Tom Petty never sounded more meaningful and rooted than he did when coming out of car radio speakers.

tom petty photo
Tom Petty, by Sam Jones

When I first heard Tom Petty’s “I Need to Know” coming out of a car radio in Flint, Michigan in the summer of 1978, it charged out of the speakers and took off so quickly and breathlessly that it whipped by like it almost didn’t happen. But it did, and it defined my relationship to Petty. For me, he was a radio artist. 

When I listened to his albums, Petty was the second- or third-best at everything he did. When his songs were on the radio, his nasal Floridian drawl made them all more specific than any of the songs around it. His voice in “Breakdown” sounded like that of Central Florida’s Phillip Marlowe—a quiet guy who noticed far more than he let on. Petty sang “Refugee” at the edge of his range and gave the song an urgency unlike anything else on album rock radio in 1979—a year dominated by The Eagles The Long Run, Fleetwood Mac’s Tusk, The Bee Gees’ Spirits Having Flown, Led Zeppelin’s In Through the Out Door, Billy Joel’s 52nd Street, and The Blues Brothers’ Briefcase Full of Blues. His individuality on the radio made every song seem more real than the songs that surrounded it. “The Waiting” played like an homage to The Byrds in a pop marketplace that rarely acknowledges yesterday, much less roots. 

By Full Moon Fever, I was done with Petty. It’s a minority point of view, I recognize, but Jeff Lynne’s production muted most of what I valued in Petty’s songs. The raw guitars that made “I Need to Know” so exciting were nowhere to be found, but even a mannered, restrained Petty sounded rootsier and more Southern than anything else on the radio around him. His singles from that time similarly held their own on MTV despite the 10-15 year age gap between him and fellow hit makers Bobby Brown, Janet Jackson, Milli Vanilli and Paula Abdul whose videos bracketed his.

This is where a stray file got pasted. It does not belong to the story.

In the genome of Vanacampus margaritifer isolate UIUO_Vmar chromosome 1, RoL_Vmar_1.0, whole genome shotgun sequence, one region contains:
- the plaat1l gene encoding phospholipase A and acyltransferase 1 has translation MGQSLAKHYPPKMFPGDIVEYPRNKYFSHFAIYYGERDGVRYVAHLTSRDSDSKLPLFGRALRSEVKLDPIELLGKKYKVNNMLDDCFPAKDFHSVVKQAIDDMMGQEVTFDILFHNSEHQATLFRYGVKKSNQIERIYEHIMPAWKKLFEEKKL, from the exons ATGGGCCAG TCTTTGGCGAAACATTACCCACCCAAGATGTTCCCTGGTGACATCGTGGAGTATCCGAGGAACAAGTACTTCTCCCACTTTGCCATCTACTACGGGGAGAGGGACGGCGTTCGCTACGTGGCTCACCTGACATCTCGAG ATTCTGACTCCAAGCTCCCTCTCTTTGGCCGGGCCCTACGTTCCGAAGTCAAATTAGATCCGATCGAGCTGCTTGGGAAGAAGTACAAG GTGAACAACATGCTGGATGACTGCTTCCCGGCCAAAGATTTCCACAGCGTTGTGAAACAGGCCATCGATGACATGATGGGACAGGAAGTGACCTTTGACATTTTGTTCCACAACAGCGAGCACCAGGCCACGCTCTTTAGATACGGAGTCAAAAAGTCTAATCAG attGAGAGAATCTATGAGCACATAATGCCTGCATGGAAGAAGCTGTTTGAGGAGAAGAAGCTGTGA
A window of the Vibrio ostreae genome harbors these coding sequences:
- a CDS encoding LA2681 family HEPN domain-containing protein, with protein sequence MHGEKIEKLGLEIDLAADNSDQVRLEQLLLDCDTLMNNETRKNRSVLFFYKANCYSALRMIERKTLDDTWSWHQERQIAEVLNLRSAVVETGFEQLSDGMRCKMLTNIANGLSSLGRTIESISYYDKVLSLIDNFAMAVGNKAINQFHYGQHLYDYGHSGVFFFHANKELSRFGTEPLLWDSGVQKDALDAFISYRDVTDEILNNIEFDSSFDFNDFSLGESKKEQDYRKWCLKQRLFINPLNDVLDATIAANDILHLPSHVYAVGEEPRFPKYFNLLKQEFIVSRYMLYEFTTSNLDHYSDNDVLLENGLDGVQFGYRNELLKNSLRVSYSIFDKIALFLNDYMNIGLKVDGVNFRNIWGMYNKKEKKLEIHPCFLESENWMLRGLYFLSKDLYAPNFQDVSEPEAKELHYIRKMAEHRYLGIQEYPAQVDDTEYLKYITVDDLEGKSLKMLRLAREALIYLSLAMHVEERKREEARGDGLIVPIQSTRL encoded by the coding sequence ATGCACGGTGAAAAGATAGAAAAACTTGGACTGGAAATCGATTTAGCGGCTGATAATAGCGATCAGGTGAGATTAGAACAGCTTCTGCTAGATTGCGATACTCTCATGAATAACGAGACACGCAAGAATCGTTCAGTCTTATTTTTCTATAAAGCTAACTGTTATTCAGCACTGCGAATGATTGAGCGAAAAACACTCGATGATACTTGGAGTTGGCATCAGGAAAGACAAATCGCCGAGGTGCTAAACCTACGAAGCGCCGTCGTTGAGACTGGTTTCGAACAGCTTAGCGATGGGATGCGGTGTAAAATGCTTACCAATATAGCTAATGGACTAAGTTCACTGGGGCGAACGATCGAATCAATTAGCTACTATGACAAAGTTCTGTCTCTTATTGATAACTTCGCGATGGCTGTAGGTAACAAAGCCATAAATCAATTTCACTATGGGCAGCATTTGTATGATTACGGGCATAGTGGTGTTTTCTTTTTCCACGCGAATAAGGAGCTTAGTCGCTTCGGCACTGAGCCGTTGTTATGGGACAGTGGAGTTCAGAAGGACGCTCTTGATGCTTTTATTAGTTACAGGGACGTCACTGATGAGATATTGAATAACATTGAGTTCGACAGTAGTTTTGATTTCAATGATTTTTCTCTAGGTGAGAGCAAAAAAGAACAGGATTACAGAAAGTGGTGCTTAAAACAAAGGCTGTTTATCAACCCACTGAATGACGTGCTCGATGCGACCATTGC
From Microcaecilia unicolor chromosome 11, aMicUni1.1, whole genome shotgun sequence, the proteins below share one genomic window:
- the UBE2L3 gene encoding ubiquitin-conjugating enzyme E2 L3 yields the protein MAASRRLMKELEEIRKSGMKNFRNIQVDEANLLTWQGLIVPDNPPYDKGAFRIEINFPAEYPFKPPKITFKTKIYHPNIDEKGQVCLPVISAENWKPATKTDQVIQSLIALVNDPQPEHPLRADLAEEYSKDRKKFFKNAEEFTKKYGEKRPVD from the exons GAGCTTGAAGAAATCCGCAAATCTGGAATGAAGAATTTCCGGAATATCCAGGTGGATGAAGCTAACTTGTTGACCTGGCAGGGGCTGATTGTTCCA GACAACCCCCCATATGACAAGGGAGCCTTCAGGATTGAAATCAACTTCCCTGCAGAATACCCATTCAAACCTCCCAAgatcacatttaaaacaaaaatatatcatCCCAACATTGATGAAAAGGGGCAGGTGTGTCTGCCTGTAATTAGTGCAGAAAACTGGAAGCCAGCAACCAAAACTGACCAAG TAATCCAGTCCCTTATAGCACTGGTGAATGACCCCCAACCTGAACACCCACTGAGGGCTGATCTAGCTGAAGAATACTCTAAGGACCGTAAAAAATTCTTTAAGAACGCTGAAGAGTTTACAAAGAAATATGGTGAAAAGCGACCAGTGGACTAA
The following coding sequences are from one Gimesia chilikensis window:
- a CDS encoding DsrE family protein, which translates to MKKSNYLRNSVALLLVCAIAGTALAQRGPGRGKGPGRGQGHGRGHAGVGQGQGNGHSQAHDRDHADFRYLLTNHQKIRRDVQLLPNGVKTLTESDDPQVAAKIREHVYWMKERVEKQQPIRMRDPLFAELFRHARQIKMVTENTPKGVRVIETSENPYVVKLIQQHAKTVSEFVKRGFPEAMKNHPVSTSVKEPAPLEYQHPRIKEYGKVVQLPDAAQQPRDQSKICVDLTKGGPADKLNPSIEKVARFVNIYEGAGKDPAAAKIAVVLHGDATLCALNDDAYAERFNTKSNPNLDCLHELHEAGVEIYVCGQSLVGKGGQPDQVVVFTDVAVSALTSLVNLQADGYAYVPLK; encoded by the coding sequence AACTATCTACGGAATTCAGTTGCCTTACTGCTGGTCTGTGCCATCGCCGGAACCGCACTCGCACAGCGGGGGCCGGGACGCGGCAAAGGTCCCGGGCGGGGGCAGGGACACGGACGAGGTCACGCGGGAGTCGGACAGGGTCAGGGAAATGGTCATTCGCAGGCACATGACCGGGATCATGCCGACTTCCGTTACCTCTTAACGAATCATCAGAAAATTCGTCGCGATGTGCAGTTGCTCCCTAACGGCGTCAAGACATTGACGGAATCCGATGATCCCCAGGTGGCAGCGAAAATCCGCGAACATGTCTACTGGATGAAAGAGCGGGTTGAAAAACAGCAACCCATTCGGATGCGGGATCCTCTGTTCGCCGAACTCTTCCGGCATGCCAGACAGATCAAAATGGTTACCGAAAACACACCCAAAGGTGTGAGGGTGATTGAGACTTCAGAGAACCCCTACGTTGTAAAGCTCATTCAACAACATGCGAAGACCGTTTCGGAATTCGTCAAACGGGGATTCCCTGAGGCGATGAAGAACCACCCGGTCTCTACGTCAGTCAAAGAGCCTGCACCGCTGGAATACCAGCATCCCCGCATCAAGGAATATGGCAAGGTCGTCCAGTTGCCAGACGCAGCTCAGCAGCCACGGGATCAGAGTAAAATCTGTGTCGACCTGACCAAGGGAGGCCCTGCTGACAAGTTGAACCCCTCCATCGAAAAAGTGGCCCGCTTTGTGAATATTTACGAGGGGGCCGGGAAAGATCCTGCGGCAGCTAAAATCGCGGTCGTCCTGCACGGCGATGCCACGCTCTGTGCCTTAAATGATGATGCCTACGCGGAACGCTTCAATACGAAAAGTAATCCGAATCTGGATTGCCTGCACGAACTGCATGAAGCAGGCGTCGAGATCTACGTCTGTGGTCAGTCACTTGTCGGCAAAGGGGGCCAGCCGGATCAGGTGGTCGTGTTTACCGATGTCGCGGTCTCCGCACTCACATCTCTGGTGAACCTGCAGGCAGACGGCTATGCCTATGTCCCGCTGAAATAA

For me, Full Moon Fever is Petty’s Born in the U.S.A.—a place where he realized that slight tweaks to his sound could open up new worlds to him. You couldn’t imagine his life from his voice anymore, and the details in his songs broadened rather than narrowed them. He had dialed down some of the Florida in his voice so that it, like his songs, spoke to broader audience. It was still his though, and the chorus of “Free Fallin’” is, like “Born in the U.S.A.,” a song that can be heard a number of ways. Factor in the verse and the song has a bad boy’s existential angst at its core, but the chorus makes the song sound like a declaration of personal freedom. Petty’s gift as a singer in the song is to invest himself in the former without shutting out the latter.   

“He has managed to take pretty substantial deviations without ever seeming less like Tom Petty,” Petty biographer Warren Zanes told My Spilt Milk in 2016. “His voice is at the center, and I think he’s quietly eccentric as a lyricist. If you listen to the lyrics of ‘Free Fallin’,’ it’s not anything you expect to hear on mainstream radio. 

“I like that he could be produced with Dave Stewart from The Eurythmics. No one would have ever paired Tom Petty with that guy, but Tom Petty’s got a more expansive view of what he’s capable of. He doesn’t sit in his rut. His voice and the lyrics make it clearly a Tom Petty thing.”

Warren Zanes talked with My Spilt Milk in 2016 about writing Petty and his relationship with Petty.